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A detention center or protection facility refers to the following facilities:
1. Prison, youth prison, detention center and its branches, facilities for probation, institutes of forensic psychiatry, juvenile rehabilitation schools, and the juvenile classification review board;
2. Jails and facilities where a judicial police officer investigates, detains, and impounds persons as acts that lie within the scope of his/her duties;
3. Military prisons (including its branches, detention houses for those who have not been convicted, and the military police guard station).
4. Shelter for foreigners
5. Protective facilities for the public
When a complaint is filed against the same respondent with the same violation, the petitioners may appoint a representative to file the complaint. Even if the petitioners do not appoint a representative, the Committee may recommend doing so, if this is necessary.
If the petitioner or the victim is not known, the factual investigation for remedial measures becomes impossible even when a petition gets registered. Thus, a complaint should be registered under an actual name since a complaint registered anonymously or under a pseudonym can serve as a basis for the case’s dismissal.
Every petition, registered by fax, mail, or e-mail, will be given an individual registration number. The Commission will send the petitioner a “certificate of registration,” which states the registration number, date of registration, and the person in charge of the registration, and other data that can be made to confirm the registration. For petitioners who visit the office and register their complaints, the “certificate of registration” will be given right way.
The National Human Rights Commission Act protects petitioners so that they are not subject to any kind of unfair treatment or disadvantages like removal from office, getting transferred to another position, disciplinary action on account of his/her acts such as petition, statement, witness, presentation of materials or reply under this Act to the Commission If any unfavorable or unjust treatment occurs, the Commission should be duly informed and will then make appropriate actions to remedy the situation.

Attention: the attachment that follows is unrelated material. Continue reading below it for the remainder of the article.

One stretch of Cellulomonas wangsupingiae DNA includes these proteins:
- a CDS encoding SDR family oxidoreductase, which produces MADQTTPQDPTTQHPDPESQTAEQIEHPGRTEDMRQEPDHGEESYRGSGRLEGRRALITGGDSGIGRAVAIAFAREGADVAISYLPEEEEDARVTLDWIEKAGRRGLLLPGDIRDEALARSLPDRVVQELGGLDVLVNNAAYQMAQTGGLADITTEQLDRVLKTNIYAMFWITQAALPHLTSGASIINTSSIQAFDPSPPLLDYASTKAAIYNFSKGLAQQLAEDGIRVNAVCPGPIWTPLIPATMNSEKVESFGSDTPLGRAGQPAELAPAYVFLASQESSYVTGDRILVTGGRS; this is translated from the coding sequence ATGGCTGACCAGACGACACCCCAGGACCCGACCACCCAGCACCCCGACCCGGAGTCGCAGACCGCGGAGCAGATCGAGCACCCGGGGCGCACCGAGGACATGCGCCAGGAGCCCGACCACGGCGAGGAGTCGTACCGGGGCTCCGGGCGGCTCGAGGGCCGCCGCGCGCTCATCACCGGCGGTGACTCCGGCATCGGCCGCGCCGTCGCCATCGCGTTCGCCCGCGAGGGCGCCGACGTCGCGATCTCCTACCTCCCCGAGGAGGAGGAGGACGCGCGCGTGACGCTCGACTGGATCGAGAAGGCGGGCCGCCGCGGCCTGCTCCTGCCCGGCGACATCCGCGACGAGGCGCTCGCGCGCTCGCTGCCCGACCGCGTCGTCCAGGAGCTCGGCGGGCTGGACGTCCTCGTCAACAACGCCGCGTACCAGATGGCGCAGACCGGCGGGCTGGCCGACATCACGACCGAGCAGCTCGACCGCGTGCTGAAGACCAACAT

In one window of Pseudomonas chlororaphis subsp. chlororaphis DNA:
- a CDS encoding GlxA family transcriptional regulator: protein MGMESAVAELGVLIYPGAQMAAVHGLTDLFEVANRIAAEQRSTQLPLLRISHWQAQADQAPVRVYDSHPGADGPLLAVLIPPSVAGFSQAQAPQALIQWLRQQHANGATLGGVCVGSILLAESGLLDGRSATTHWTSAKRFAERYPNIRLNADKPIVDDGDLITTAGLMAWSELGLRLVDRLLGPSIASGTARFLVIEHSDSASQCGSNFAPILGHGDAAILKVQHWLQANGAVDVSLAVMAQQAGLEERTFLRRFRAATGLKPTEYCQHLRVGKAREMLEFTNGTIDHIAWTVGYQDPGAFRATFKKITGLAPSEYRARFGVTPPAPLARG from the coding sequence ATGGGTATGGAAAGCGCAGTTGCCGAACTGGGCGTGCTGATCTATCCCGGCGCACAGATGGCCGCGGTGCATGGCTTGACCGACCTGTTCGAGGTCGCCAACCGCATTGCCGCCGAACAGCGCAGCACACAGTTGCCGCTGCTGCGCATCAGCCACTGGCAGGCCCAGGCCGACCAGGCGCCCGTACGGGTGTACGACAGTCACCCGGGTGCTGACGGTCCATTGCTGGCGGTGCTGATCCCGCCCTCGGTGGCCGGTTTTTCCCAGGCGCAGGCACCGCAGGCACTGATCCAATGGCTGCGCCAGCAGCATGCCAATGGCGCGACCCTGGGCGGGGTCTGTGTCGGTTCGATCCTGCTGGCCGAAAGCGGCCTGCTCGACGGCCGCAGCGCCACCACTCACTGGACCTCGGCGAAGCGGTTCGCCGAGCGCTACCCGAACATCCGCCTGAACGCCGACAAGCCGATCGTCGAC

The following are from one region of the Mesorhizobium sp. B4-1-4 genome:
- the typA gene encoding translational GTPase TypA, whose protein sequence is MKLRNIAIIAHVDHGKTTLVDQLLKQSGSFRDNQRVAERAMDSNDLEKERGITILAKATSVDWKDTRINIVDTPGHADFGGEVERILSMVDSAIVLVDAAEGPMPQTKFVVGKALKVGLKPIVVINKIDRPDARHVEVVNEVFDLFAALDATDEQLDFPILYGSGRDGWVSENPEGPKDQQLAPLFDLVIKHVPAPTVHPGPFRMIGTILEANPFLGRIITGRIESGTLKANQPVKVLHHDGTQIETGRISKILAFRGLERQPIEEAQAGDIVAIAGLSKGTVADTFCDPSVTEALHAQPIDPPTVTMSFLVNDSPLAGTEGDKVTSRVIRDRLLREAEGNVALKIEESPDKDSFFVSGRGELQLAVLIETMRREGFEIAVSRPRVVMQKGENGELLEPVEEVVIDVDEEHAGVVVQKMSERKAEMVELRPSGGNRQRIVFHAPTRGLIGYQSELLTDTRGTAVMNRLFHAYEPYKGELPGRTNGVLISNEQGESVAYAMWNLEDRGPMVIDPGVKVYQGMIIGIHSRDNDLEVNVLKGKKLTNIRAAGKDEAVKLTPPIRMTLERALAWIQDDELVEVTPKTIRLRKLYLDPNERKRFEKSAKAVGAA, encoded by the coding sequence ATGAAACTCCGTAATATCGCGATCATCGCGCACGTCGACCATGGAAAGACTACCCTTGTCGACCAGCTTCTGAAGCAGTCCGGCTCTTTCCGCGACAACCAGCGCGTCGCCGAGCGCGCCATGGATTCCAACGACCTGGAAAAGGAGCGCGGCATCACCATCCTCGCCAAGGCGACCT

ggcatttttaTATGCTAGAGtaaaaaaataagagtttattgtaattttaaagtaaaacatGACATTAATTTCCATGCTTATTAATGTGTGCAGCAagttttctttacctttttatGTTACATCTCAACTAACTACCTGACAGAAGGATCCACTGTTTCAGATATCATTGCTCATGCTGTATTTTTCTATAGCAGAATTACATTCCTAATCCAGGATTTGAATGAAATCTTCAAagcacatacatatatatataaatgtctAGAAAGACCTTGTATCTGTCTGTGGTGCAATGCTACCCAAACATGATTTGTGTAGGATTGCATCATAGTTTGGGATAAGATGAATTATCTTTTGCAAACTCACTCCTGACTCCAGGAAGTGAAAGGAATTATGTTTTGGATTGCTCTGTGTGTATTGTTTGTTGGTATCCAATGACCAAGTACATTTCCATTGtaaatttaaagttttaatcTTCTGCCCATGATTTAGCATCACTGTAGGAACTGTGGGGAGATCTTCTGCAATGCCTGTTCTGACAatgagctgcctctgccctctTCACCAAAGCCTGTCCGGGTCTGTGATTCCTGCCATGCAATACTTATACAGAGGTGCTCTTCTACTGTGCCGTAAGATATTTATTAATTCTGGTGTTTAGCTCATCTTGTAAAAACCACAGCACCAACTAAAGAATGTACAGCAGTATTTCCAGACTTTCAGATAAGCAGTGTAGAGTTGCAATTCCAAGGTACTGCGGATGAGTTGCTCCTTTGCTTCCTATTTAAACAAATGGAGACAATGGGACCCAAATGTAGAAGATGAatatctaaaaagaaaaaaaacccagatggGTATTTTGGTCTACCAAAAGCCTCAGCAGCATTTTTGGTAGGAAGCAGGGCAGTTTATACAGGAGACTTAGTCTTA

In principle, a petition should be processed within three months from the date of its registration. However, when this period needs extending due to circumstances that are beyond control, such reasons will be notified to the petitioner in writing.
The Commission cannot prosecute the respondent since it is not a judicial institution. However, as a result of the investigation, if the violation is found to fall under criminal acts requiring criminal prosecution, then, the Commission may inform the Prosecution General of such violations. The Commission may also recommend the head of any relevant entity to inflict disciplinary action on the offender.
Yes. Article 4 of the National Human Rights Commission Act states, “This Act
shall apply to all citizens of the
If the facts causing the petition are either being tried, have already been terminated at a court or at the Constitutional Court, are being investigated by a criminal investigation agency, or undergoing the procedure for the relief of rights under any other Act, this petition will be dismissed.
Exceptions will be made when:
▪ A public official makes a person do something beyond this person’s duty, or obstructs the victim’s exercise of his/her rights by authority with respect to cases that have been initiated ex officio by the investigation agency and not by the victim’s complaint, accusation, or petition (Penal Code, Article 123);
▪ A person arrests or imprisons the victim by abusing official authorities, or assists certain duties or carries out acts related to judicial trials, prosecution, policing, and other acts related to personal confinement (Penal Code, Article 124);
▪ Violent or cruel acts are inflicted upon a suspect or upon other people (Penal Code, Article 125).
Thus, even if the criminal investigation agency has already recognized, investigated, or finished such investigations on acts that violate human rights, the victim or a third party may still file a complaint to the Commission. The Commission will then investigate the case after the complaint is filed ex officio, or if the criminal investigation was regarded as insufficient. However, if a complaint (or petitioner) makes a request to a criminal investigation agency after filing a suit with the Commission, and the case is being investigated by a criminal investigation agency or such investigation is terminated, then the Commission can no longer investigate the case.
If one or more years have elapsed since the offense took place, this may serve as a basis for the possible rejection of the case. If the Commission, however, decides to investigate the case, especially when the statutory limitation for public or civil prosecution has not yet been completed, then the investigation may continue.
A statute of limitation refers to when the prosecutor loses his/her right to prosecute a case once a certain period has elapsed, since the actual occurrence of a criminal act, and the duration of the period differs depending on the weight of a criminal act. And since a party loses his/her right to bring a case after a predetermined period of time, periods of a statute of limitation in civil prosecution may also differ in every case. After all, since a case does not get dismissed just because one or more years have elapsed since the offense was committed, it is better to file a petition after thorough consultations on this matter have been made.